To nominate alumni of the College of Biological Sciences to be profiled, contact:
Betsy Towner Levine
Keith Rode, Neurobiology, Physiology and Behavior ’02
When Keith Rode was in middle school, UC Davis made a lasting impression by hosting a speaker with one of the coolest careers possible: a veterinarian astronaut.
“My neighbor brought me to a talk at Freeborn Hall given by Marty Fettman, the first veterinarian in space,” Rode said. “The excitement of being on campus for an interesting talk, coupled with a great culinary experience at Woodstock's Pizza, really endeared me to Davis from a young age.”
Okay, a lasting impression thanks to a veterinarian astronaut and a good pizza pie.
But when he got to Davis years later, the pre-vet student suffered a trauma common to many health sciences majors—the infamous organic chemistry series shook his confidence.
“My first midterm exam in Chem 118, I scored in the mid-thirties out of 100. With the curve that was a C, but it was still earth-shattering to me,” Rode recalled.
“The professor addressed the class after the midterm, saying that many of the students may want to reconsider their career paths after that first test. While his advice was harsh, it was the wake-up call I needed.”
The rest of the quarter found Rode studying like mad¬—he not only finished with an A, but he said he realized that he could overcome any obstacle to becoming a veterinarian as long as he was determined enough.
And indeed he did. Today the small-animal vet co-owns and practices at Woodland Veterinary Hospital in Woodland. He credits his UC Davis education for his success.
“The scientific principles that I learned as an NPB major are still the foundation of my knowledge today,” Rode said. “I took many classes as an undergraduate that directly relate to my profession: animal behavior, physiology, biochemistry and endocrinology, to name a few.”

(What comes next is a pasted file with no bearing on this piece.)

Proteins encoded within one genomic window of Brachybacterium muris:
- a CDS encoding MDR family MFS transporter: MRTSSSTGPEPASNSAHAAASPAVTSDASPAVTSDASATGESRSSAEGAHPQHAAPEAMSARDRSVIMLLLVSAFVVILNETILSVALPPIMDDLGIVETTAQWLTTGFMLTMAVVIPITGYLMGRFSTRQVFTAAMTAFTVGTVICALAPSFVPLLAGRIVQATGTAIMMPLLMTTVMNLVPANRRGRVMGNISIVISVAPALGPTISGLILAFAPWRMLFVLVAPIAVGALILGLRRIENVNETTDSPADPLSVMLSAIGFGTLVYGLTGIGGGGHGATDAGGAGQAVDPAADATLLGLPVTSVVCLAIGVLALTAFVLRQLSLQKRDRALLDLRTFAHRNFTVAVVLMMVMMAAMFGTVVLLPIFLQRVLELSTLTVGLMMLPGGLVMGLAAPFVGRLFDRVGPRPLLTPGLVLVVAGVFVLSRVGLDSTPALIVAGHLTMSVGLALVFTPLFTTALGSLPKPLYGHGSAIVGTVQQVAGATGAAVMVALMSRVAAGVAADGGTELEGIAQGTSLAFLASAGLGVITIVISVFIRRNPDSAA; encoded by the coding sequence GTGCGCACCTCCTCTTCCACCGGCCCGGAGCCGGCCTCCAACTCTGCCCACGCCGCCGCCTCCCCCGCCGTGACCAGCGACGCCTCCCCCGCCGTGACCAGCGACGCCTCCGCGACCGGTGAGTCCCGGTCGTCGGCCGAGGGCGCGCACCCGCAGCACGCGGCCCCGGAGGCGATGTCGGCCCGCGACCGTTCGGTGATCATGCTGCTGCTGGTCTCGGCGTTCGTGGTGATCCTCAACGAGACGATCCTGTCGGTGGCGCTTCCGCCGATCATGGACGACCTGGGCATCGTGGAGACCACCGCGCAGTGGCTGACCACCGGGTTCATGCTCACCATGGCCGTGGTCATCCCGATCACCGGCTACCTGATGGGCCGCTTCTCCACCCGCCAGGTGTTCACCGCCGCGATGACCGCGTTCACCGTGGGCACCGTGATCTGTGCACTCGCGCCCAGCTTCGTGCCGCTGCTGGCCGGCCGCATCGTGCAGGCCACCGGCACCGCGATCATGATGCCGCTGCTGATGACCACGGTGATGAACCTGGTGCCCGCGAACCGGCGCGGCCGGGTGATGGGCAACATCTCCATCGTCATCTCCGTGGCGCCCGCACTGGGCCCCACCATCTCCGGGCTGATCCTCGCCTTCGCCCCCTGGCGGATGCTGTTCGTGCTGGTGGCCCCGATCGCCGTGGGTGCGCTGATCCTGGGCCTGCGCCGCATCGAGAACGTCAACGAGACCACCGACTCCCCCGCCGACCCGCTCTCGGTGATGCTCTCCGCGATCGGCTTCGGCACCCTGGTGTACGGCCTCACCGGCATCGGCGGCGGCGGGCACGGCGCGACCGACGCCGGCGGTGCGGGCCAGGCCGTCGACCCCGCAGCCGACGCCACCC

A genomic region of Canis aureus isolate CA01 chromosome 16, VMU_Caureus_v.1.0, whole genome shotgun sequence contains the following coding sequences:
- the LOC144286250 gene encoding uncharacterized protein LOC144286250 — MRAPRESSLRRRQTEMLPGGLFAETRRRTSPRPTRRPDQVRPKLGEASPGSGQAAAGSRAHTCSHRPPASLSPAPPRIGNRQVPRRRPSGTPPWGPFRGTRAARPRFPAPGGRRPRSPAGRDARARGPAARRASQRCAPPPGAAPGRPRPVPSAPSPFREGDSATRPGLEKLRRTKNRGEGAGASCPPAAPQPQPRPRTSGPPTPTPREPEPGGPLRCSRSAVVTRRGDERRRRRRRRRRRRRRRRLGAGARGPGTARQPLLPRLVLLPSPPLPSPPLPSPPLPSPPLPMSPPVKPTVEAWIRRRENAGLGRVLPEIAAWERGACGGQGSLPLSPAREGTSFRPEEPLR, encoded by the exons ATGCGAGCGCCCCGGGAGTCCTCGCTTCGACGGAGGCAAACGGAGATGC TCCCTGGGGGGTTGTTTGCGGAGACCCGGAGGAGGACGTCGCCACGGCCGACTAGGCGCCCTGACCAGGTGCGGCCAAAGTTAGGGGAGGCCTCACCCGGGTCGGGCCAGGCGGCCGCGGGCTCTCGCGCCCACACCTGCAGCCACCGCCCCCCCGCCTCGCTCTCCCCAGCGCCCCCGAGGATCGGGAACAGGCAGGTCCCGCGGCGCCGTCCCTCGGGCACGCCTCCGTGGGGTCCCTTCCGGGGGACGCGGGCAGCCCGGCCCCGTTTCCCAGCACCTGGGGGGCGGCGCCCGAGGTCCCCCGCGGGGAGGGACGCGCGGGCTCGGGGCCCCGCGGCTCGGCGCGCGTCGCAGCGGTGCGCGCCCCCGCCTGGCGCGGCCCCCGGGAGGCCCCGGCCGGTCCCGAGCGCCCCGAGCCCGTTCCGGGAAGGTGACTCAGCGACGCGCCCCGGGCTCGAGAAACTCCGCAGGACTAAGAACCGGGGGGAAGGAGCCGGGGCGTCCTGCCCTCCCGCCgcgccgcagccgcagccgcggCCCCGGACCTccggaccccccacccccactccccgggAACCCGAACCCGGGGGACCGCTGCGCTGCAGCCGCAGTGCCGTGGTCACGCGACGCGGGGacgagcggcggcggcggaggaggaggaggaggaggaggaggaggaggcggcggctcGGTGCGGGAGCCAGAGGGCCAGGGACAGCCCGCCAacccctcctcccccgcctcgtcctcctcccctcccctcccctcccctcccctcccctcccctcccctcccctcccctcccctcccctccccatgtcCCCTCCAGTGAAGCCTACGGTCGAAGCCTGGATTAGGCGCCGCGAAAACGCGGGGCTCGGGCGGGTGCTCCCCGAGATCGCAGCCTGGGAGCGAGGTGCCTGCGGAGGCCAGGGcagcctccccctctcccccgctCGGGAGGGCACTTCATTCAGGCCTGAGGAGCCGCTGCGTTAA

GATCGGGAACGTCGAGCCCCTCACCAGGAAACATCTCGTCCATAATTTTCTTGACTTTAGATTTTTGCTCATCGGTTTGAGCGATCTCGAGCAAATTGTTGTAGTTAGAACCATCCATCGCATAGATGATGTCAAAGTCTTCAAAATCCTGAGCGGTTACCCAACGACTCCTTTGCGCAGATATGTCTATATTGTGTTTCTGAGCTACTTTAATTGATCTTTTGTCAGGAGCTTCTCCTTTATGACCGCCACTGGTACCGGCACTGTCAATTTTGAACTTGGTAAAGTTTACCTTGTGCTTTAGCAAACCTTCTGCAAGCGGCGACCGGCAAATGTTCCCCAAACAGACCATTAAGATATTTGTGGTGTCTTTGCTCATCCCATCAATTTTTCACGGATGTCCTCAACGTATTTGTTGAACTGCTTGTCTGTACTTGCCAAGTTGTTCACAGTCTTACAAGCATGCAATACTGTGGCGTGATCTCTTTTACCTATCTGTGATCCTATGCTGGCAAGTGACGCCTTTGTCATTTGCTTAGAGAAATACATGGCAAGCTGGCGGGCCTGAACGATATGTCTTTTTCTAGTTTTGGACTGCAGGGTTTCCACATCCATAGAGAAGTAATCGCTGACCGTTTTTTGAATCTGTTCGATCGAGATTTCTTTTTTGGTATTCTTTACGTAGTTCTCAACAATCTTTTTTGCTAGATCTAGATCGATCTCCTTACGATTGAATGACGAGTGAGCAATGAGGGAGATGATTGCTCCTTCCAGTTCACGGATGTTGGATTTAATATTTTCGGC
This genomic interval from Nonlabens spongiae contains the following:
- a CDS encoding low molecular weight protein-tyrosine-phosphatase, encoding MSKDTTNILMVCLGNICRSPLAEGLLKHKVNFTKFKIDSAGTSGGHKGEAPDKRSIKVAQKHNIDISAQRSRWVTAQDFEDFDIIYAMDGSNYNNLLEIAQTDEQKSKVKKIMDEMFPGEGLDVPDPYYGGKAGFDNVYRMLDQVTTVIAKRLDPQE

One class the particularly influenced him was called Frontiers in Physiology; a seminar-style course in which students read published clinical studies and discussed them as a group. At the end of each week, each study's author came for a Q&A session, in which they discussed the scientific process and the pros, cons and limitations of studies.
“Today, I constantly come across clinical studies in veterinary journals, and I have a very good grasp at how to critically evaluate a study. I can understand how it might assist me in providing the most up-to-date level of care for my patient,” Rode said.
Last year, Rode launched a campaign at his animal hospital to promote wellness veterinary care for cats. He says that even though pet cats outnumber pet dogs by approximately 10 million in the United States, dogs are far more likely to receive routine veterinary care than cats.
“I experience this at work—for every three canine annual exams performed, we see one feline annual exam,” Rode said. “There are a few national organizations offering possible solutions. I have taken some of those resources and added some of my own to help educate our clients as to why their cats need routine veterinary care, even if they seem healthy.”
Rode’s goal is to create ongoing awareness on this subject to increase overall feline health. In fact, he has a broad range of clinical interests, including endocrine diseases in dogs and cats.
But his professional activities don’t end at the clinic.
He is also the current president of the Sacramento Valley Veterinary Medical Association. Readers can enjoy his regular veterinary column in The Davis Enterprise. He works to ensure that federal, state and local legislation affecting animals is scientifically based and animal-oriented. And as if all his local work weren’t enough, Rode has gone on a number of veterinary mission trips to remote areas of Mexico and Africa.
Off the job, Rode enjoys spending time with his growing family—his wife and fellow Davis alum, Jen, their almost-two-year-old daughter, Abigail, and newborn son, Noah. He sings in the UC Davis Alumni Chorus and is very involved with his local Rotary club.
As evidenced by his busy calendar, Rode thrives on variety. In fact, if he could give current UC Davis students one piece of advice, he would encourage them to branch out and explore new activities.
"The undergraduate college years provide a once-in-a-lifetime opportunity to have just about any experience at your fingertips,” Rode said. “Try something new!”